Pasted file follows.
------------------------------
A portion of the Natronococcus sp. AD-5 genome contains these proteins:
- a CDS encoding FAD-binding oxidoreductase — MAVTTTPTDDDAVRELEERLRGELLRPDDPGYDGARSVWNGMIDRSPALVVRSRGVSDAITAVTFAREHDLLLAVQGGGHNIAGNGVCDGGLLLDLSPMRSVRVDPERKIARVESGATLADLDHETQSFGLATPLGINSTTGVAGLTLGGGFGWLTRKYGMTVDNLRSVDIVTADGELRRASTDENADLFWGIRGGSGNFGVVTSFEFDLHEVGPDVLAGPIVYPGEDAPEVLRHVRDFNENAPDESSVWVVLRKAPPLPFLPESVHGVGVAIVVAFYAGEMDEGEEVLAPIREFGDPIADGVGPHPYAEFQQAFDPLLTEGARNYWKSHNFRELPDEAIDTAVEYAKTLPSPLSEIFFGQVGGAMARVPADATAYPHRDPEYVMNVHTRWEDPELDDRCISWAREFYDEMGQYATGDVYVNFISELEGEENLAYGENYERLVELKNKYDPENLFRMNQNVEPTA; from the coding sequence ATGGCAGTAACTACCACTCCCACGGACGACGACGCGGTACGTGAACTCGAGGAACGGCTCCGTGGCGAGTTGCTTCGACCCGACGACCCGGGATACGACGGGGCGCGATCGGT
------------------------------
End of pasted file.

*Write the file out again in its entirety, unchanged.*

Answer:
A portion of the Natronococcus sp. AD-5 genome contains these proteins:
- a CDS encoding FAD-binding oxidoreductase — MAVTTTPTDDDAVRELEERLRGELLRPDDPGYDGARSVWNGMIDRSPALVVRSRGVSDAITAVTFAREHDLLLAVQGGGHNIAGNGVCDGGLLLDLSPMRSVRVDPERKIARVESGATLADLDHETQSFGLATPLGINSTTGVAGLTLGGGFGWLTRKYGMTVDNLRSVDIVTADGELRRASTDENADLFWGIRGGSGNFGVVTSFEFDLHEVGPDVLAGPIVYPGEDAPEVLRHVRDFNENAPDESSVWVVLRKAPPLPFLPESVHGVGVAIVVAFYAGEMDEGEEVLAPIREFGDPIADGVGPHPYAEFQQAFDPLLTEGARNYWKSHNFRELPDEAIDTAVEYAKTLPSPLSEIFFGQVGGAMARVPADATAYPHRDPEYVMNVHTRWEDPELDDRCISWAREFYDEMGQYATGDVYVNFISELEGEENLAYGENYERLVELKNKYDPENLFRMNQNVEPTA; from the coding sequence ATGGCAGTAACTACCACTCCCACGGACGACGACGCGGTACGTGAACTCGAGGAACGGCTCCGTGGCGAGTTGCTTCGACCCGACGACCCGGGATACGACGGGGCGCGATCGGT